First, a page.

Carbon Robotics is proud to support Robots in Depth in elevating the global robotics ecosystem through expert interviews that share a deep knowledge of frontier robotics technologies and artificial intelligence.
This week in robots in depth
Nicole talks about game theory, a way to understand how intelligent agents, humans or machines, interact and optimize their outcome in a particular context.
Nicole discusses how this process can be used to create user interactions that are understandable and can be used efficiently.
We also hear about how dynamic games apply to robotics and how robots deal with the ever-changing world they act in.
Get to know more about Nicole Immorlica
What first got nicole passionate about game theory and what most excites you know?
Nicole wanted to combine her love for mathematics with a human element. She looked for a way to relate her research more to people and society and to help her understand the world. She was inspired by Alvin Roth and how mathematics can be used to design markets and predict behavior and optimize outcome. A trend is to add the large amounts of data we generate to game theory and tune our models and expand the scope where game theory can be applied.
What's the biggest misconception people have about game theory? what's surprised you?
That it is to abstract and that it makes unrealistic assumptions. The assumptions made in game theory around agents utility functions and that agents understand what actions are going to optimize towards their goal. She sees these abstractions not as a problem but as a solution, as a lens we can use to focus on small part of problem and understand how changing that can affect the are we are working on. She was surprised by how well game theory can be used to explain behavior that is not optimal for example procrastination. Here we can explain how agents fail to properly relate today's cost to a future cost.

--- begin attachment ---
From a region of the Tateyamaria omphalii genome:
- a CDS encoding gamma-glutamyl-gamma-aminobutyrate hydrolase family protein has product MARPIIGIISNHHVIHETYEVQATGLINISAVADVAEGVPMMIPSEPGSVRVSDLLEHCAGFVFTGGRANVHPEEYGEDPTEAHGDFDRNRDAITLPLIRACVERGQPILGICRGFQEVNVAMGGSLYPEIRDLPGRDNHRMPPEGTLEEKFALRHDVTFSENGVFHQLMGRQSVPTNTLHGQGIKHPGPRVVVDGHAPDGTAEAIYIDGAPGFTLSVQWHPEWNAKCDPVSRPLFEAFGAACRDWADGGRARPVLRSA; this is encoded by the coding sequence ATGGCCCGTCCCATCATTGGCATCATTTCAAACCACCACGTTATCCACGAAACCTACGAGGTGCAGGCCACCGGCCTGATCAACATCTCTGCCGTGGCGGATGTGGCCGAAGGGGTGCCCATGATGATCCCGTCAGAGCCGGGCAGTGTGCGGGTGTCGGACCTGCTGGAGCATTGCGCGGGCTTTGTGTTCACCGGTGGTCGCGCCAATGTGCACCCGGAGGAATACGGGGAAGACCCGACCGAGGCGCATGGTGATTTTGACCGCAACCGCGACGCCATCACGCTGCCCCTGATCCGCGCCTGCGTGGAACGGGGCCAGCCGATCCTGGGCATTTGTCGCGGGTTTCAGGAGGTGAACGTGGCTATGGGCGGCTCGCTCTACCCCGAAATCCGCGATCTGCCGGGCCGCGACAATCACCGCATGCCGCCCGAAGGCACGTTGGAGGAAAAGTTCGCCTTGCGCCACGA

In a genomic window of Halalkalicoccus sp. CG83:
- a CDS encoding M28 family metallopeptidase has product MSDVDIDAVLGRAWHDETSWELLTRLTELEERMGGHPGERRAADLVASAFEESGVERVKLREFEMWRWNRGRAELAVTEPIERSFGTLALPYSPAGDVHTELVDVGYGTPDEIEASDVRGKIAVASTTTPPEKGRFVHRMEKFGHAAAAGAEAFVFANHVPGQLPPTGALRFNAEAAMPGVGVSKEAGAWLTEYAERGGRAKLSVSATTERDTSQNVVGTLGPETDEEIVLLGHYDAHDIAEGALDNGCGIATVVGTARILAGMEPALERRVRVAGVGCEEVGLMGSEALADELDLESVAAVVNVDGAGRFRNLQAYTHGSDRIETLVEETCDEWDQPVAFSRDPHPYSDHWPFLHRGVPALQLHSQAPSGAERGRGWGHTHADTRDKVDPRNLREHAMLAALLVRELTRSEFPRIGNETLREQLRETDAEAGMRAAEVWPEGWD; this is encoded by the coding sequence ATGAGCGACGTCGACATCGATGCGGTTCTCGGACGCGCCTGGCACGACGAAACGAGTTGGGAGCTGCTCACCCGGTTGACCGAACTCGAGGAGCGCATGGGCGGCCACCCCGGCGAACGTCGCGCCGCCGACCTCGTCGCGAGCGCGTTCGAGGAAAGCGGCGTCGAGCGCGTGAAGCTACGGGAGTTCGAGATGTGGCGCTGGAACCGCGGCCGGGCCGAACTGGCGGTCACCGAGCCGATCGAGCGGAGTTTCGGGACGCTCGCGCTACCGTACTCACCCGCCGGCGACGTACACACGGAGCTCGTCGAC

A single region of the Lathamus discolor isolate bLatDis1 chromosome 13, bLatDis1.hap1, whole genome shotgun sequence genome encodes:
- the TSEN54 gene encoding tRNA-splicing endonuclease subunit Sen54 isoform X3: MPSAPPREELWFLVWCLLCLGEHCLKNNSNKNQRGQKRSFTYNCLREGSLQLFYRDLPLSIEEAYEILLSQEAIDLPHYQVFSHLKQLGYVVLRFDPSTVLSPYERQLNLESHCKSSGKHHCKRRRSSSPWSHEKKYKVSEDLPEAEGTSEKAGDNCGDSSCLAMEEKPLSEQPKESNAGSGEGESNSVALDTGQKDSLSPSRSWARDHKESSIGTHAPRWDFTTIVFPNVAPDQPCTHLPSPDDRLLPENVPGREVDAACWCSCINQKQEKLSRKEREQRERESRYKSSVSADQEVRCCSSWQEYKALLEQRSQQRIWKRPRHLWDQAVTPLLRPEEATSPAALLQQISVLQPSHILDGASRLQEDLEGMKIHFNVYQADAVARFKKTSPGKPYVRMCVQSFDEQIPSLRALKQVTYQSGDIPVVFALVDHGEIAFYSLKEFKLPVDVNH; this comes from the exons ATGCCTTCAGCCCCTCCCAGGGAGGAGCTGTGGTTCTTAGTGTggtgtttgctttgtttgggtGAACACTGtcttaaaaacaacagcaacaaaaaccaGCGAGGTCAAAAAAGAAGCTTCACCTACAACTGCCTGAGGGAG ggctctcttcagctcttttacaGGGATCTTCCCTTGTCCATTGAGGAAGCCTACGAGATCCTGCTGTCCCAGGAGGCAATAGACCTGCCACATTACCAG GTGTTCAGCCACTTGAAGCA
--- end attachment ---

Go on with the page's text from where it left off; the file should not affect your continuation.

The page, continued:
What advice would you give to someone getting into the field now?
If you are trying to design a system using game theory you need to take a grand approach and see the hole system. You have to understand that the rules you construct will affect actions and interactions in your system. You also have to think carefully about your objectives and how they relate to each other and the agents of the systems.
Nicole's research lies broadly within the field of algorithmic game theory. Using tools and modeling concepts from both theoretical computer science and economics, Nicole hopes to explain, predict, and shape behavioral patterns in various online and offline systems, markets, and games. Her areas of specialty include social networks and mechanism design. Nicole received her Ph.D. from MIT in Cambridge, MA in 2005 and then completed three years of postdocs at both Microsoft Research in Redmond, WA and CWI in Amsterdam, Netherlands before accepting a job as an assistant professor at Northwestern University in Chicago, IL in 2008. She joined the Microsoft Research New England Lab in 2012.